I'm a security professional, and it pains me to admit that in my line of work, mistakes are made. Multiple times. In almost every organization. With alarming frequency.
Here are the six most persistent screw-ups I've seen during my many years of consulting. If none sound familiar, I hate to tell you, but ... you may be in denial.
1. Believing you're fully patched
We all know that just about every organization contains unpatched software. I'm not talking about that. I'm talking about the personal computers that security professionals use themselves.
The majority of security professionals, when asked if they are fully patched, show me the results of their Windows Update scan. Almost all the remaining ones show me the results of their favorite independent patch-checking program.
Apparently they don't realize how inaccurate even the best of those programs are. They catch the popular, most exploited stuff, but they all miss things. Most don't check firmware or BIOS versions, for example, even though they easily could -- and new versions often plug serious security holes.
When I do a manual survey, I always find software programs the patch-checking program didn't look for. How? I look for every installed program, not just by checking the OS's installed applications list, but also by clicking my way through folders and directories. Along the way, I record the software versions. Some are not so obvious, so you have to look at the date of executables and DLLs.
Then I open up my favorite CVE (Common Vulnerabilities and Exposures) database -- I like the one hosted on Secunia -- and I compare my list with what's listed in the CVE database. I always find unpatched software.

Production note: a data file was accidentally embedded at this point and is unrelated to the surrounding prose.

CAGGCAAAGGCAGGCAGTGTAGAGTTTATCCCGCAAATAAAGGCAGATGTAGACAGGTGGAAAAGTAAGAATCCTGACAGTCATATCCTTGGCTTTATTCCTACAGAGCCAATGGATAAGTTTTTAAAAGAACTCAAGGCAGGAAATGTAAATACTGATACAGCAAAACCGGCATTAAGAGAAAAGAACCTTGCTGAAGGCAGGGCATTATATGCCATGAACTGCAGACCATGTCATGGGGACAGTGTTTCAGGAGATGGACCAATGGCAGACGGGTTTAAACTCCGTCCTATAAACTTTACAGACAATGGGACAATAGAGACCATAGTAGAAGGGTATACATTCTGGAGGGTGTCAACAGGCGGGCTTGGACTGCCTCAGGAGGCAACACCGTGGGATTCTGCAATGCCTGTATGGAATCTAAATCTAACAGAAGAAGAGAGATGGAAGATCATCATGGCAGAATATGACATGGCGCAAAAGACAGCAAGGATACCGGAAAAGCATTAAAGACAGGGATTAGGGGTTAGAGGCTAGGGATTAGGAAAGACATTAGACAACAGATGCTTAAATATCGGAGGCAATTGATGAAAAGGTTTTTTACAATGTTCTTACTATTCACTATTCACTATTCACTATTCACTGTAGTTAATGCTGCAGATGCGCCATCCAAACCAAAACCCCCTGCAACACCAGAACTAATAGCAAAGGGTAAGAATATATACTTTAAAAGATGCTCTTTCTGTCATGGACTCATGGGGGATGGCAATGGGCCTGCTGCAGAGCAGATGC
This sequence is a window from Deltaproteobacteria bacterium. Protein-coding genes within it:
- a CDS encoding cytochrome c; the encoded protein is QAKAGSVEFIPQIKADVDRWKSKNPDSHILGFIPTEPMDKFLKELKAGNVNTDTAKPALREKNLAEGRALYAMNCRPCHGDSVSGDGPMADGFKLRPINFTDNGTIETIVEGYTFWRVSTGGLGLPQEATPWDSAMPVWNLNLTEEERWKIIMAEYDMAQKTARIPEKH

2. Worrying about the wrong threats
Many of my fellow computer security professionals seem overly worried about obscure threats that are far lower risk in their environments than the really big threats they are facing. I love talking about theoretical exploits as much as the next guy, but when planning a security defense, you need to address the most likely threats.
We can talk about the threat that cryptographic hash function SHA-1 may be susceptible to versus SHA-2, but your defense would be better if we talked about how to improve your patching. We can discuss the benefits of biometric identities over smartcards if you want, but decreasing the number of full-time administrator accounts in your environment would do wonders. And so on.
3. Miseducating end users
In most workplaces, users get the same stale old advice: Avoid visiting untrusted Web sites, and don't open email attachments from people you don't know.
Here's what you should be telling them: The websites you visit every day are likely to be compromised, so never install software offered to you over the Web unless you're 100 percent sure that it's from a legitimate vendor.
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